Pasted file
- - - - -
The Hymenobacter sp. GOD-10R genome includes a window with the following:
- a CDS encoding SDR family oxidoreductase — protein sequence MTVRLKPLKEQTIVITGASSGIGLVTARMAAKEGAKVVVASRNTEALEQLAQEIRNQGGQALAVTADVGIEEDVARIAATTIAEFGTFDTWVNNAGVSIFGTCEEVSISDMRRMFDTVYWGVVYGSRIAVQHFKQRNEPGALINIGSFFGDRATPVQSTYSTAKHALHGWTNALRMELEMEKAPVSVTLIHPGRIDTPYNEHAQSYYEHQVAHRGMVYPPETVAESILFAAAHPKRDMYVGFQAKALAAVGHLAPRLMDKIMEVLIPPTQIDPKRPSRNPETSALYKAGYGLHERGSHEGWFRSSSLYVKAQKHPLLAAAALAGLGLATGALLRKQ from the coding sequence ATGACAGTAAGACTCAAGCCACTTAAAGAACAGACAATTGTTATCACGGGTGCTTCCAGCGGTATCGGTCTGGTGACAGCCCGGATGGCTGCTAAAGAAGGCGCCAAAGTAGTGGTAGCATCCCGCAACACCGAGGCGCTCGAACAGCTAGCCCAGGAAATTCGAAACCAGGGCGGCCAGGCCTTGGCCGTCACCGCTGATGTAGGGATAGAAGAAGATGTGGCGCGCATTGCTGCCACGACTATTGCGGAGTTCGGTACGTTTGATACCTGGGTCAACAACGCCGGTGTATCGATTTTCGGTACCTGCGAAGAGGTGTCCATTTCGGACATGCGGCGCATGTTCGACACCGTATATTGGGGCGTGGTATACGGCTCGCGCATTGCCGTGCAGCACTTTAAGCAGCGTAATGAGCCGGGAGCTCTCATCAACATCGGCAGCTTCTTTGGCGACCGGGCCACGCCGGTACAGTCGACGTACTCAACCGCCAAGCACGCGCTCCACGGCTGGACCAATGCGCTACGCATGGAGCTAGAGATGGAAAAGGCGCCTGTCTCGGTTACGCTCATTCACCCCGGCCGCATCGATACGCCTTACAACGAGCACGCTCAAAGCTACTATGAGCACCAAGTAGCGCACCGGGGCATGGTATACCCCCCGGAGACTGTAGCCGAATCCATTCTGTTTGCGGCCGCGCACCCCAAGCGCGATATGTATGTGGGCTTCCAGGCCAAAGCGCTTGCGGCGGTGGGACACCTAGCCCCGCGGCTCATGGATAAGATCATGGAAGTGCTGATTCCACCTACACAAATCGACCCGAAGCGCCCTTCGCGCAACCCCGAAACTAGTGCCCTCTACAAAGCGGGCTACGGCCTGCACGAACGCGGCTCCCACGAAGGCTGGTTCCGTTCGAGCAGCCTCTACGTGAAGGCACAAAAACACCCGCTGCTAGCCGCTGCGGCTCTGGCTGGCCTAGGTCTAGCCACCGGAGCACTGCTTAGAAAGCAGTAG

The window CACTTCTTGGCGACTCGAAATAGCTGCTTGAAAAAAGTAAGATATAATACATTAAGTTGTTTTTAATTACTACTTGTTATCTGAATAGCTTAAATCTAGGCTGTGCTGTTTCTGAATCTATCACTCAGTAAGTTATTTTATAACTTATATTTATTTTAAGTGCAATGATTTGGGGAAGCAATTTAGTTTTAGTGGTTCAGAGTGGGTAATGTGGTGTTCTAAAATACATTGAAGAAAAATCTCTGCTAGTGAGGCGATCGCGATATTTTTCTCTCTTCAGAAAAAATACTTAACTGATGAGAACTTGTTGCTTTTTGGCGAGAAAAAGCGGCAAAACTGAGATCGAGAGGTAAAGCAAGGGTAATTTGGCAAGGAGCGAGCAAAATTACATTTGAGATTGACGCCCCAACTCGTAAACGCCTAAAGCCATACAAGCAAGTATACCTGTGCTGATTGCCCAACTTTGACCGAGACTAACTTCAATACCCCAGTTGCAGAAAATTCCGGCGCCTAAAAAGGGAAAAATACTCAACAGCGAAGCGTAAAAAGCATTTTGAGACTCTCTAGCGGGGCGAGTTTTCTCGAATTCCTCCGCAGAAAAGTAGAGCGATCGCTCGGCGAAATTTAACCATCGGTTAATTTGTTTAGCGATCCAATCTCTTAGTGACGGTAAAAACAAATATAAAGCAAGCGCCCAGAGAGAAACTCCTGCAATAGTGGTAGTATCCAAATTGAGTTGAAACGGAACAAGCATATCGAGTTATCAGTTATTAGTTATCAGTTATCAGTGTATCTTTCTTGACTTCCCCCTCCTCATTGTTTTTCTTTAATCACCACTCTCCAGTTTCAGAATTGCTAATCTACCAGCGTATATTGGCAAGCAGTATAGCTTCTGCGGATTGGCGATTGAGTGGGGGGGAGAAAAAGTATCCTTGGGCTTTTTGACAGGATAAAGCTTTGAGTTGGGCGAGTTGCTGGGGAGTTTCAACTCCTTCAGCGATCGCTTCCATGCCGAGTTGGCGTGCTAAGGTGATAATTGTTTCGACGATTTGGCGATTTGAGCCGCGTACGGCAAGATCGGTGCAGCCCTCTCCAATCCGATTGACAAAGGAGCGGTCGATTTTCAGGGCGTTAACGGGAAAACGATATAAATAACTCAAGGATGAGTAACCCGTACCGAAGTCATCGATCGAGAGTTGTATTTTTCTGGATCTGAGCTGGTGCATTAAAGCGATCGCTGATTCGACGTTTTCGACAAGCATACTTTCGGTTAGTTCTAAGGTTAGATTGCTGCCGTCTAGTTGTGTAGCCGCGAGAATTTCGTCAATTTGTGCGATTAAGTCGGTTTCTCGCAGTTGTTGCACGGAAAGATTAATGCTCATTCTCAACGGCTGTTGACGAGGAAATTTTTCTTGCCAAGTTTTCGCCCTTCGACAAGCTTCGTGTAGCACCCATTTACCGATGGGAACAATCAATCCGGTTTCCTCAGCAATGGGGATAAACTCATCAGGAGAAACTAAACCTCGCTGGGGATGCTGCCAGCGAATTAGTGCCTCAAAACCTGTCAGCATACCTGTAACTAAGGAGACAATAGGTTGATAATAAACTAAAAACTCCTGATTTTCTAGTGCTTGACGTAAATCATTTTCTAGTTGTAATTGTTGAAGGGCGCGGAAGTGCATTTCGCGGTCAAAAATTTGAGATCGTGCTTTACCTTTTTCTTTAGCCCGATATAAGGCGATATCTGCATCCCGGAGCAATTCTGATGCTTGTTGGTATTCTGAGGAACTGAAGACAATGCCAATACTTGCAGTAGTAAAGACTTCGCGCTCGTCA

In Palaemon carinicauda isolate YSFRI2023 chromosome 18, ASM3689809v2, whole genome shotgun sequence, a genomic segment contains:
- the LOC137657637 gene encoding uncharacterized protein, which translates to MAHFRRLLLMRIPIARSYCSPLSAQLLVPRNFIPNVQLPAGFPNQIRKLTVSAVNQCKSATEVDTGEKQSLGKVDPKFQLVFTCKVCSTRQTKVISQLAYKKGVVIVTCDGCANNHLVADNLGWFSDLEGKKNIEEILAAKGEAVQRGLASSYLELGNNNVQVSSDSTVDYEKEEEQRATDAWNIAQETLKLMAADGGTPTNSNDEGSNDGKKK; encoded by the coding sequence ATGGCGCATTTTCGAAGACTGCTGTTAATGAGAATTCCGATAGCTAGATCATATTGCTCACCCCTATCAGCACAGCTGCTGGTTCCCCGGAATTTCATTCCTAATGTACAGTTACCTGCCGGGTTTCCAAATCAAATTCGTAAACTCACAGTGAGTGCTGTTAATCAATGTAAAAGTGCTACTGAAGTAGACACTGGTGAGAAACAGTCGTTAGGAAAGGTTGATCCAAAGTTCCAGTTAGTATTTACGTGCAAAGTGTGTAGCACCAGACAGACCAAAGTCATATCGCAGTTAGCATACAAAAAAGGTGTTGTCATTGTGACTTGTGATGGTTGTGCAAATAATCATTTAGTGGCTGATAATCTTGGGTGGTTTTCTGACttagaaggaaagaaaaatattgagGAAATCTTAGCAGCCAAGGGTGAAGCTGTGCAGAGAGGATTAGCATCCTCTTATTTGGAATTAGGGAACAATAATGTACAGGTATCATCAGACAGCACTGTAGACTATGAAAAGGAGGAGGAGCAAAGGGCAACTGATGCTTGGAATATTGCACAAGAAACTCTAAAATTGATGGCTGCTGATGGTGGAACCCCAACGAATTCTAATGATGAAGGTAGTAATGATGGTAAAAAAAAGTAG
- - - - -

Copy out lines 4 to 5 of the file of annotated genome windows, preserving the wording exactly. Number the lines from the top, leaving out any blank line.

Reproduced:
In Palaemon carinicauda isolate YSFRI2023 chromosome 18, ASM3689809v2, whole genome shotgun sequence, a genomic segment contains:
- the LOC137657637 gene encoding uncharacterized protein, which translates to MAHFRRLLLMRIPIARSYCSPLSAQLLVPRNFIPNVQLPAGFPNQIRKLTVSAVNQCKSATEVDTGEKQSLGKVDPKFQLVFTCKVCSTRQTKVISQLAYKKGVVIVTCDGCANNHLVADNLGWFSDLEGKKNIEEILAAKGEAVQRGLASSYLELGNNNVQVSSDSTVDYEKEEEQRATDAWNIAQETLKLMAADGGTPTNSNDEGSNDGKKK; encoded by the coding sequence ATGGCGCATTTTCGAAGACTGCTGTTAATGAGAATTCCGATAGCTAGATCATATTGCTCACCCCTATCAGCACAGCTGCTGGTTCCCCGGAATTTCATTCCTAATGTACAGTTACCTGCCGGGTTTCCAAATCAAATTCGTAAACTCACAGTGAGTGCTGTTAATCAATGTAAAAGTGCTACTGAAGTAGACACTGGTGAGAAACAGTCGTTAGGAAAGGTTGATCCAAAGTTCCAGTTAGTATTTACGTGCAAAGTGTGTAGCACCAGACAGACCAAAGTCATATCGCAGTTAGCATACAAAAAAGGTGTTGTCATTGTGACTTGTGATGGTTGTGCAAATAATCATTTAGTGGCTGATAATCTTGGGTGGTTTTCTGACttagaaggaaagaaaaatattgagGAAATCTTAGCAGCCAAGGGTGAAGCTGTGCAGAGAGGATTAGCATCCTCTTATTTGGAATTAGGGAACAATAATGTACAGGTATCATCAGACAGCACTGTAGACTATGAAAAGGAGGAGGAGCAAAGGGCAACTGATGCTTGGAATATTGCACAAGAAACTCTAAAATTGATGGCTGCTGATGGTGGAACCCCAACGAATTCTAATGATGAAGGTAGTAATGATGGTAAAAAAAAGTAG